Friday, August 20, 2010

Granite and Marble - Certain Stone Materials Not Recommended For Kitchens, But the Rest of the Home

There are a wide variety of natural stone which are used in homes. Not all stones, such as marble, will be as durable and stain resistant as granite would be and therefore is not best suited for high traffic areas like the kitchen. Soapstone, onyx and limestone are also available for home remodels. However, due to the composition and softer nature of these stones in relation to granite, are better suited to bathroom vanities, fireplace surrounds and lower traffic areas. With these differences from one natural stone to another each require specific treatments for proper maintenance and in order to maintain the natural beauty for generations to come.

One commonality among all natural stone is that, despite some being heat resistant and stain resistant, the finish may not be indestructible. While heat and liquids may not be able to penetrate into a specific type of stone, the finish can be dulled with certain liquids. If liquids containing higher levels of acidity, such as lemon juice or vinegar, are left to sit without wiping them up, the finish of any stone may dull or develop haziness. For this reason, spills should be cleaned up immediately.

Heat is the second potential problem with many natural stone countertops. Placing a hot sauce pan or griddle directly on the stone surface may cause the finish to become other than desirable. Trivets and pot holders are useful for setting pots or pans on in order to preserve the beauty of the home owner's investment.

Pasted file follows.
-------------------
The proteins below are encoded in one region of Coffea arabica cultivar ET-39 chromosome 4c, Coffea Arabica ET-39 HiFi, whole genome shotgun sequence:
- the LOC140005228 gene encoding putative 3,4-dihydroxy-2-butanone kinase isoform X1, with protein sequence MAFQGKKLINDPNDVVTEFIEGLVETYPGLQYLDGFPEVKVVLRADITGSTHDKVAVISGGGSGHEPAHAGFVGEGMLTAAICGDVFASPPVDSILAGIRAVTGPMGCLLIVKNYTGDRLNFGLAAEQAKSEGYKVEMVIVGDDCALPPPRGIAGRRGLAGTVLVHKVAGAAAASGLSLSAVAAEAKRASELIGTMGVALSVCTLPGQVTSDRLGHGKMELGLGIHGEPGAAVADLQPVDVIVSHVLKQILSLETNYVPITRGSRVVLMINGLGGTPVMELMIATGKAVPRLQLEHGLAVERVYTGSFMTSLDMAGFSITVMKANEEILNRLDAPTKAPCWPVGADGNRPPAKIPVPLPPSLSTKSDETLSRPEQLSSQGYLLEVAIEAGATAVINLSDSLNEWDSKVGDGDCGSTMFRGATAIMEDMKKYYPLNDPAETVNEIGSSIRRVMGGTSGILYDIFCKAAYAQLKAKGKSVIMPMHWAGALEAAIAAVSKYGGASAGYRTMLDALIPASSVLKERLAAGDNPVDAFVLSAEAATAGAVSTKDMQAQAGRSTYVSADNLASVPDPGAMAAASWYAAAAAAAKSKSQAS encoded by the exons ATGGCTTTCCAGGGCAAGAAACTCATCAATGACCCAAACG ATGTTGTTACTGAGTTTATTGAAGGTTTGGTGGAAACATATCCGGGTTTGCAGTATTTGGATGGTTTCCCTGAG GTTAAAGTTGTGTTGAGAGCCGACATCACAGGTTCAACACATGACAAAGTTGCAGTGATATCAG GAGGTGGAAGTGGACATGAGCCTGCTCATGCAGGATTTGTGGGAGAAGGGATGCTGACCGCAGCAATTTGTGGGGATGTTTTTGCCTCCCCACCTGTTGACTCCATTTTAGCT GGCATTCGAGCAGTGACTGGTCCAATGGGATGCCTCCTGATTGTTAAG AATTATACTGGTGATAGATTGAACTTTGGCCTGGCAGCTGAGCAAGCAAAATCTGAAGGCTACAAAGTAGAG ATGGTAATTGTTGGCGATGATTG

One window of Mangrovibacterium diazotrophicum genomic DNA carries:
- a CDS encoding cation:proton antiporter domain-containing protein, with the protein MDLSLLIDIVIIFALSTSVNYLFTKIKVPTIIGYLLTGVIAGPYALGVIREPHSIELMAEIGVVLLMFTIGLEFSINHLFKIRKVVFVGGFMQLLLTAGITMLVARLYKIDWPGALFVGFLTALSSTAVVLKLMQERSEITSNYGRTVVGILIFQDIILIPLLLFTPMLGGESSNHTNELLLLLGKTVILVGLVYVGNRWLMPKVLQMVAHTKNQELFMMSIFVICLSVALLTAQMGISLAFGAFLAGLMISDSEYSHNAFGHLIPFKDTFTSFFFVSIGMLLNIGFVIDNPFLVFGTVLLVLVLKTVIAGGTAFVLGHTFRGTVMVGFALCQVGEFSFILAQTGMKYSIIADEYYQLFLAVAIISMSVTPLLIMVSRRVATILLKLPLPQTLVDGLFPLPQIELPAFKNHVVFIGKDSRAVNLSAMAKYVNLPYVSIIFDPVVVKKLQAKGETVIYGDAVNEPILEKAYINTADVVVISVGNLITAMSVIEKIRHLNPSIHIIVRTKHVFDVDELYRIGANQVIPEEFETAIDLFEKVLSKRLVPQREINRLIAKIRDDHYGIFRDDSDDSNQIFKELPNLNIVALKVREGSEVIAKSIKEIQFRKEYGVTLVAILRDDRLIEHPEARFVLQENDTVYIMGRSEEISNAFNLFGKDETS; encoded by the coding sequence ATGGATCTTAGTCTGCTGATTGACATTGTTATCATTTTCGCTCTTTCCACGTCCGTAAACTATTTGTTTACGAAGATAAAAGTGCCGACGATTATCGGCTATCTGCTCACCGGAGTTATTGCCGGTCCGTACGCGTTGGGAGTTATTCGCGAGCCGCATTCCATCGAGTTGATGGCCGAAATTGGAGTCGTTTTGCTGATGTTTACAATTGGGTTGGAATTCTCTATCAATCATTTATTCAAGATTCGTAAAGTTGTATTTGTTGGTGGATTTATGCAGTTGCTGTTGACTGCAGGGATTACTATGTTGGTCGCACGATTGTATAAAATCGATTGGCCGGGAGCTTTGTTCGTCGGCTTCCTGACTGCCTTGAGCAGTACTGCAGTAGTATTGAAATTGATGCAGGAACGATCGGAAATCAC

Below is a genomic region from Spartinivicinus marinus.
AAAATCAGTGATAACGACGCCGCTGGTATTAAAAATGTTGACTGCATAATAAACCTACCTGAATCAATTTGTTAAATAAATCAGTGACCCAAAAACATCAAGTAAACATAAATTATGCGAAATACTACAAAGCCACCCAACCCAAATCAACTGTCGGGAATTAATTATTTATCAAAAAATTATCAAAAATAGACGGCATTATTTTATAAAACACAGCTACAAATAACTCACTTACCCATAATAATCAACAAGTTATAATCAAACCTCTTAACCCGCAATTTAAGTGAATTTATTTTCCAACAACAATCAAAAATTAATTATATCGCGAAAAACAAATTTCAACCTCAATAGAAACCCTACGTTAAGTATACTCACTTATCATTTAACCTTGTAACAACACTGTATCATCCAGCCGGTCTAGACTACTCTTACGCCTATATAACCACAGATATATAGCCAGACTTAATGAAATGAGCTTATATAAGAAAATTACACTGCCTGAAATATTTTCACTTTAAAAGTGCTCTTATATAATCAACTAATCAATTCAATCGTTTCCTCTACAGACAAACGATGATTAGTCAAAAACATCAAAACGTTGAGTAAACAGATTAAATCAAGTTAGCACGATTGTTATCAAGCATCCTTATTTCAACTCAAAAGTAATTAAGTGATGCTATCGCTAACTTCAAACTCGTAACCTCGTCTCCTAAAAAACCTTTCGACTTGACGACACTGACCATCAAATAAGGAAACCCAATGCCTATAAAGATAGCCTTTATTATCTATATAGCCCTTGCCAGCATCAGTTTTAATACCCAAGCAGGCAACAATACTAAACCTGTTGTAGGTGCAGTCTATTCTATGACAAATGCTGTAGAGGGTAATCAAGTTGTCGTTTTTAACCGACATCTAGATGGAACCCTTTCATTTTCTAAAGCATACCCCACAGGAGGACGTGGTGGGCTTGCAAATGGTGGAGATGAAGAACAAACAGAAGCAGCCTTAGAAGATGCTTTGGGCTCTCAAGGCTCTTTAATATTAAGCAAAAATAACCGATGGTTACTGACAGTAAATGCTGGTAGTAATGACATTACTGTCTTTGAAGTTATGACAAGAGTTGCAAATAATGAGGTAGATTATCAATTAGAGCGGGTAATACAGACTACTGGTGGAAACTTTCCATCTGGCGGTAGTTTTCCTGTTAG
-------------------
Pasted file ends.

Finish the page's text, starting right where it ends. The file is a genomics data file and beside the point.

Beginning with granite, some fabricators will recommend sealing the granite every 3 to 5 years or so. Some fabricators will state that it is not necessary. Both statements can be correct. Even within the granite family can there be different densities from another type of granite. The individual fabricator will be able to inform the customer which treatment is best for the specific type of granite.

Every other type of natural stone will need to be treated and sealed in some form or another. Different stone materials can require different sealers. Again, deferring to the fabricator's recommendations for treating the countertop is the wisest course of action. Failure to do so can result in a poor performance and even damage the countertop.

Some stone countertops, such as soapstone and marble, are a perfect material to use to obtain that "old world" look. The natural veining appears to soften the look of the stone. Soapstone will naturally turn from a lighter color to a darker one due to oxidation when cut. Although these two stones are softer than granite and usually not used in high traffic areas, if the overall goal is to produce an "old world" feel, then it can be acceptable. The home owner should just be aware that soapstone and marble are more likely to chip or cut than granite. For this reason, these two stones are common for use in bathrooms or as fireplace surrounds and mantel pieces.

Other stones which can be utilized in bathrooms and even offices are onyx, limestone and travertine. Stone such as these are not as heavily used as granite or marble due to the softness of the stone. Although able to produce vivid depths of color and richness, these stones are best suited for low traffic areas and accent throughout the home.

For more information on granite and marble countertops or kitchen and bathroom remodels with stone, please visit

Article independently authored by Daniel Elliott. The content herein may or may not reflect the views and opinions of Universal Stone, Inc.

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